As Victorian’s head to the polls this November, the issue of native forest logging is looking increasingly likely to feature as a major environmental issue in the state election campaign.
The overwhelming majority of Victorian voters support protection of native forests, in fact over 90% of Victorian’s want public forests protected for wildlife, tourism, recreation and a safe climate, and only 7% believe public forests should be logged for wood and paper products!
Friends of the Earth’s forest campaigners have been hitting the streets in several suburban electorates recently and in our conversations with voters we’re finding people are concerned with economic issues relating to logging and the industry's reliance on public money.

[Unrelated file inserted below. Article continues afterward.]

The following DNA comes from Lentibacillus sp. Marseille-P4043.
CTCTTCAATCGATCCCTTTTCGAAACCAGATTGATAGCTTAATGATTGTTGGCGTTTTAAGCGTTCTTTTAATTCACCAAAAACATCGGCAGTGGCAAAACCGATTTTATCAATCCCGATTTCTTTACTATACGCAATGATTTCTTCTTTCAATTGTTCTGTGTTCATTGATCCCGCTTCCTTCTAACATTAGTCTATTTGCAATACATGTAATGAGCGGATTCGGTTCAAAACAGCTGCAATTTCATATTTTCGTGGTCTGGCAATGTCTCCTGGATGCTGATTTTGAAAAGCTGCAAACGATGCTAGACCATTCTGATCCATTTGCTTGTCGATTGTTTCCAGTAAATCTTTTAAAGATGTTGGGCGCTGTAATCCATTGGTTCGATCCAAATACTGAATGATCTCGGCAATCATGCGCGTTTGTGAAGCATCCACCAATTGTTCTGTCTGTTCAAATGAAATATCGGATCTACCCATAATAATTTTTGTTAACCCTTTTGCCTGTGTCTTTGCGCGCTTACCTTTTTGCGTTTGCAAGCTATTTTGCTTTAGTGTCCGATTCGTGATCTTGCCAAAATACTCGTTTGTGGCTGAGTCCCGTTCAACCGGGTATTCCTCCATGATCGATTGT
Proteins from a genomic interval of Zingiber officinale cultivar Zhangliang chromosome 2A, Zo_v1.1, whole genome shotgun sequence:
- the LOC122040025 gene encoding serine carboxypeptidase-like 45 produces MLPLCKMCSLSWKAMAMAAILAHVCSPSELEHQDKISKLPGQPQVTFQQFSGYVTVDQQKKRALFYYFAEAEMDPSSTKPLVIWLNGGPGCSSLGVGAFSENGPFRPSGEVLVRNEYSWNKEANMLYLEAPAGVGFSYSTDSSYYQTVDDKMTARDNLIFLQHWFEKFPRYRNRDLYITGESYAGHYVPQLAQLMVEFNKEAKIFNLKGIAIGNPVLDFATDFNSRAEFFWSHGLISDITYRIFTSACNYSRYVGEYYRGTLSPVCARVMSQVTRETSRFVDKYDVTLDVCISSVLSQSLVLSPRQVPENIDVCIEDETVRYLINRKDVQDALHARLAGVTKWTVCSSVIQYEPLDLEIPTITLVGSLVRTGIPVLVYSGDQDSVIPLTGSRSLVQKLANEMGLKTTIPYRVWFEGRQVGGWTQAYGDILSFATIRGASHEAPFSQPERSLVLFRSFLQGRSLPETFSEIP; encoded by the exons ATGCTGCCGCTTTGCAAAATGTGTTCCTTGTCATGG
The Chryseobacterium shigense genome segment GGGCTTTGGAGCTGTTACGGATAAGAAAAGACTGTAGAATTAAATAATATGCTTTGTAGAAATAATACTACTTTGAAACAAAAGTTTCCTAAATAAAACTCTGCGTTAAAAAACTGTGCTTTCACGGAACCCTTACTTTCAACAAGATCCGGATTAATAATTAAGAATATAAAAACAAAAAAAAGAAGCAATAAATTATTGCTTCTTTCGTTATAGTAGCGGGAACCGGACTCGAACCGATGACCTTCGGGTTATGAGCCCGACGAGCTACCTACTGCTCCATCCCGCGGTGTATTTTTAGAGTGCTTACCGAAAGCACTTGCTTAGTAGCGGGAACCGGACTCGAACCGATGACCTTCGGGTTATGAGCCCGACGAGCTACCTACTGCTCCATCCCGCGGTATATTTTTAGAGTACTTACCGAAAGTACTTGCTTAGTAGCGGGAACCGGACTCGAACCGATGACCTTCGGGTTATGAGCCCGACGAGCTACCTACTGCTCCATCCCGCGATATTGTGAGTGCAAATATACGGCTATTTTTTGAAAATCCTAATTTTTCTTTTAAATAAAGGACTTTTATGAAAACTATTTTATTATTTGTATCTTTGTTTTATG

Logging of native forests is carried out by the state government logging agency VicForests, a government business enterprise that functions in the same way as a corporation but with the benefit of government money to run off.
VicForests receives the benefit of several ‘state government-gifted advantages’ – not least it’s feedstock of trees – that is as good as free. The forests it cuts down are natural ecosystems growing on public land that belong the all Victorian’s. Many have been growing naturally for over one hundred years.
These forests are allocated to VicForest by the state government at the cost of only having to secure their replacement or regeneration for seven years. This means VicForests are only obligated to ‘care’ for the forests for 7 years after which they are handed back to the state. That compares to the 83 years regeneration time frame for mountain ash forests and 113 years for mixed forests.